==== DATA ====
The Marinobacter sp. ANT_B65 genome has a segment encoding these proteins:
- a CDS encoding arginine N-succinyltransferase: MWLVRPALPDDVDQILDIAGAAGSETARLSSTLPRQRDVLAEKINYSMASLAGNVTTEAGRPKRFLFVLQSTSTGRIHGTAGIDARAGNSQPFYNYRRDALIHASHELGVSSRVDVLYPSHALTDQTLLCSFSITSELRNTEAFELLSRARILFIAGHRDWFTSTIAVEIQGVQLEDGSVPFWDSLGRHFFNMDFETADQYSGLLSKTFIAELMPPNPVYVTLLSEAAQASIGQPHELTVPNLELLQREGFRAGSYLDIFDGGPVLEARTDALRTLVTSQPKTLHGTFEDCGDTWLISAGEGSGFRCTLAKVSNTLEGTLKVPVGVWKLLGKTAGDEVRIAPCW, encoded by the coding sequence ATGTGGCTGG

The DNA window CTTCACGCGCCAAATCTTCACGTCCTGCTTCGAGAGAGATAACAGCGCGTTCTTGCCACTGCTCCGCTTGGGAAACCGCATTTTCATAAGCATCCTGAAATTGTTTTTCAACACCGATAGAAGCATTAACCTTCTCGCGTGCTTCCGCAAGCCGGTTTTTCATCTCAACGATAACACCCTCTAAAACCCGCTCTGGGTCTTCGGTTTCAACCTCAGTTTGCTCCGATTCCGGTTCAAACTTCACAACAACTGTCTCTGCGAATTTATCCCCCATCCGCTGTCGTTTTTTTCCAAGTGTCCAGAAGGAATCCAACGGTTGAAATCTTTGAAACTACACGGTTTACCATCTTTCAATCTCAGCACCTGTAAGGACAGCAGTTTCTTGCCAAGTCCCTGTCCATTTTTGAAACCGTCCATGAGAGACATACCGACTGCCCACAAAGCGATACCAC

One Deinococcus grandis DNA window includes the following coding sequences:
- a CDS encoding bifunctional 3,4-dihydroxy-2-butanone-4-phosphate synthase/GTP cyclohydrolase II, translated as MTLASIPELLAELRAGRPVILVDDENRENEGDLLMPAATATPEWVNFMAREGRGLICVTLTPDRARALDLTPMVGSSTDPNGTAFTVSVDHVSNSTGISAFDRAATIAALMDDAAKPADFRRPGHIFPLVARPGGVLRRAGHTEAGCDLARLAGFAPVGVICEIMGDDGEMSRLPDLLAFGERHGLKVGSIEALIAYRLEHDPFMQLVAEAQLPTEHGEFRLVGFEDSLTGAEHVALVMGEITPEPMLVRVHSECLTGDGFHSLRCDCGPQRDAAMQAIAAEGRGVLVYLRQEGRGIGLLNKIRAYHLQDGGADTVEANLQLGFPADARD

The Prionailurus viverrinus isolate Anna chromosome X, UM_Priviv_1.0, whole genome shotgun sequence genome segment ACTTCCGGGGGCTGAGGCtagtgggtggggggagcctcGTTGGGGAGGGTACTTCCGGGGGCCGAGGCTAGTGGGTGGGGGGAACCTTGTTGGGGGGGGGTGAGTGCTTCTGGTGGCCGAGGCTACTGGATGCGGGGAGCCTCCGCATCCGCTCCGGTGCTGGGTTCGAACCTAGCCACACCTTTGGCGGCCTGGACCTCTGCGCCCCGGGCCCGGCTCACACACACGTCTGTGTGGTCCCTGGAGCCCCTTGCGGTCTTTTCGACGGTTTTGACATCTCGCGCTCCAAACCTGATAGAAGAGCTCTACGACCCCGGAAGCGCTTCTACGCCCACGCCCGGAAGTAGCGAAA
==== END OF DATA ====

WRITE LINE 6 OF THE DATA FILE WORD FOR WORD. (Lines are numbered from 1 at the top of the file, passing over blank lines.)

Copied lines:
The Prionailurus viverrinus isolate Anna chromosome X, UM_Priviv_1.0, whole genome shotgun sequence genome segment ACTTCCGGGGGCTGAGGCtagtgggtggggggagcctcGTTGGGGAGGGTACTTCCGGGGGCCGAGGCTAGTGGGTGGGGGGAACCTTGTTGGGGGGGGGTGAGTGCTTCTGGTGGCCGAGGCTACTGGATGCGGGGAGCCTCCGCATCCGCTCCGGTGCTGGGTTCGAACCTAGCCACACCTTTGGCGGCCTGGACCTCTGCGCCCCGGGCCCGGCTCACACACACGTCTGTGTGGTCCCTGGAGCCCCTTGCGGTCTTTTCGACGGTTTTGACATCTCGCGCTCCAAACCTGATAGAAGAGCTCTACGACCCCGGAAGCGCTTCTACGCCCACGCCCGGAAGTAGCGAAA